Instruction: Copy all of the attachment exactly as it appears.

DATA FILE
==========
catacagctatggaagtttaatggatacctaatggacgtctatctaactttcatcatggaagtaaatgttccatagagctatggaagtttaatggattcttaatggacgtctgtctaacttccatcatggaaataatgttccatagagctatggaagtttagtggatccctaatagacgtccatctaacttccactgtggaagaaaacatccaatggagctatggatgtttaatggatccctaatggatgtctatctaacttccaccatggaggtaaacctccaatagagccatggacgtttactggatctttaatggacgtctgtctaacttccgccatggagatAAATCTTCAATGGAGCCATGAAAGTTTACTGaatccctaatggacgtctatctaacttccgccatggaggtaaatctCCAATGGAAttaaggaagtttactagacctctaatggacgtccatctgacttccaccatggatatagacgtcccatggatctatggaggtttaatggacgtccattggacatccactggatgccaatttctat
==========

catacagctatggaagtttaatggatacctaatggacgtctatctaactttcatcatggaagtaaatgttccatagagctatggaagtttaatggattcttaatggacgtctgtctaacttccatcatggaaataatgttccatagagctatggaagtttagtggatccctaatagacgtccatctaacttccactgtggaagaaaacatccaatggagctatggatgtttaatggatccctaatggatgtctatctaacttccaccatggaggtaaacctccaatagagccatggacgtttactggatctttaatggacgtctgtctaacttccgccatggagatAAATCTTCAATGGAGCCATGAAAGTTTACTGaatccctaatggacgtctatctaacttccgccatggaggtaaatctCCAATGGAAttaaggaagtttactagacctctaatggacgtccatctgacttccaccatggatatagacgtcccatggatctatggaggtttaatggacgtccattggacatccactggatgccaatttctat